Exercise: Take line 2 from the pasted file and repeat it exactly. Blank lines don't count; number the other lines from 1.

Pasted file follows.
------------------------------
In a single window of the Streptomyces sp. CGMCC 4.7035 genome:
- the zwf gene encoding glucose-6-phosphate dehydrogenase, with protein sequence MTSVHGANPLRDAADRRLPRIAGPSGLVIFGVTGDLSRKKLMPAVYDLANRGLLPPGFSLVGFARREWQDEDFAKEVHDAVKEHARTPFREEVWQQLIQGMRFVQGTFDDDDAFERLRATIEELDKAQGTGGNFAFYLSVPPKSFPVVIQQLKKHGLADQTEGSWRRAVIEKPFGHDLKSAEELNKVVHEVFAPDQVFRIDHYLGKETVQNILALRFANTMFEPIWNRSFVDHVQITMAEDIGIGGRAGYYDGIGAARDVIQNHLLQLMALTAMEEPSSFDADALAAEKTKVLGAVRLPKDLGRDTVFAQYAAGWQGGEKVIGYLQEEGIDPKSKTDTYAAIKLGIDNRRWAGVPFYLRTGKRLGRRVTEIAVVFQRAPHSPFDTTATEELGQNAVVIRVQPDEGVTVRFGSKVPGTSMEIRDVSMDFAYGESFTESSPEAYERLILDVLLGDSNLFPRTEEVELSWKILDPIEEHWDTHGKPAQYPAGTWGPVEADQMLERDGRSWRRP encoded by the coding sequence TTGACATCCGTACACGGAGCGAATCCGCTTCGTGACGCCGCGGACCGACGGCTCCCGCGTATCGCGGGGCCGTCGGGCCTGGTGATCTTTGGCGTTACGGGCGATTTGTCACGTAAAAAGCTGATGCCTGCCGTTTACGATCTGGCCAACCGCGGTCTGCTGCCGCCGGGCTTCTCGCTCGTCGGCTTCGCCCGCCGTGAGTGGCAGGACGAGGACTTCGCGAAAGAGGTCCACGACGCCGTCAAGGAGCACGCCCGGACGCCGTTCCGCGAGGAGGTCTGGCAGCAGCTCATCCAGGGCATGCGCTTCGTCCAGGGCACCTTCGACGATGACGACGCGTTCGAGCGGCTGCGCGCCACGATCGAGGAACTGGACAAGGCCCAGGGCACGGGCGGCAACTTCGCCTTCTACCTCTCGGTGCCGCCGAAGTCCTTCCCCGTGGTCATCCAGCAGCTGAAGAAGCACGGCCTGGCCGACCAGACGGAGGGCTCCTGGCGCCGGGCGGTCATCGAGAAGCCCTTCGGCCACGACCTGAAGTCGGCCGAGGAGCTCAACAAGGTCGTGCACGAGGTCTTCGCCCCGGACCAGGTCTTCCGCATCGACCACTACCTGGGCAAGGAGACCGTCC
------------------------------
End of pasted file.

- the zwf gene encoding glucose-6-phosphate dehydrogenase, with protein sequence MTSVHGANPLRDAADRRLPRIAGPSGLVIFGVTGDLSRKKLMPAVYDLANRGLLPPGFSLVGFARREWQDEDFAKEVHDAVKEHARTPFREEVWQQLIQGMRFVQGTFDDDDAFERLRATIEELDKAQGTGGNFAFYLSVPPKSFPVVIQQLKKHGLADQTEGSWRRAVIEKPFGHDLKSAEELNKVVHEVFAPDQVFRIDHYLGKETVQNILALRFANTMFEPIWNRSFVDHVQITMAEDIGIGGRAGYYDGIGAARDVIQNHLLQLMALTAMEEPSSFDADALAAEKTKVLGAVRLPKDLGRDTVFAQYAAGWQGGEKVIGYLQEEGIDPKSKTDTYAAIKLGIDNRRWAGVPFYLRTGKRLGRRVTEIAVVFQRAPHSPFDTTATEELGQNAVVIRVQPDEGVTVRFGSKVPGTSMEIRDVSMDFAYGESFTESSPEAYERLILDVLLGDSNLFPRTEEVELSWKILDPIEEHWDTHGKPAQYPAGTWGPVEADQMLERDGRSWRRP encoded by the coding sequence TTGACATCCGTACACGGAGCGAATCCGCTTCGTGACGCCGCGGACCGACGGCTCCCGCGTATCGCGGGGCCGTCGGGCCTGGTGATCTTTGGCGTTACGGGCGATTTGTCACGTAAAAAGCTGATGCCTGCCGTTTACGATCTGGCCAACCGCGGTCTGCTGCCGCCGGGCTTCTCGCTCGTCGGCTTCGCCCGCCGTGAGTGGCAGGACGAGGACTTCGCGAAAGAGGTCCACGACGCCGTCAAGGAGCACGCCCGGACGCCGTTCCGCGAGGAGGTCTGGCAGCAGCTCATCCAGGGCATGCGCTTCGTCCAGGGCACCTTCGACGATGACGACGCGTTCGAGCGGCTGCGCGCCACGATCGAGGAACTGGACAAGGCCCAGGGCACGGGCGGCAACTTCGCCTTCTACCTCTCGGTGCCGCCGAAGTCCTTCCCCGTGGTCATCCAGCAGCTGAAGAAGCACGGCCTGGCCGACCAGACGGAGGGCTCCTGGCGCCGGGCGGTCATCGAGAAGCCCTTCGGCCACGACCTGAAGTCGGCCGAGGAGCTCAACAAGGTCGTGCACGAGGTCTTCGCCCCGGACCAGGTCTTCCGCATCGACCACTACCTGGGCAAGGAGACCGTCC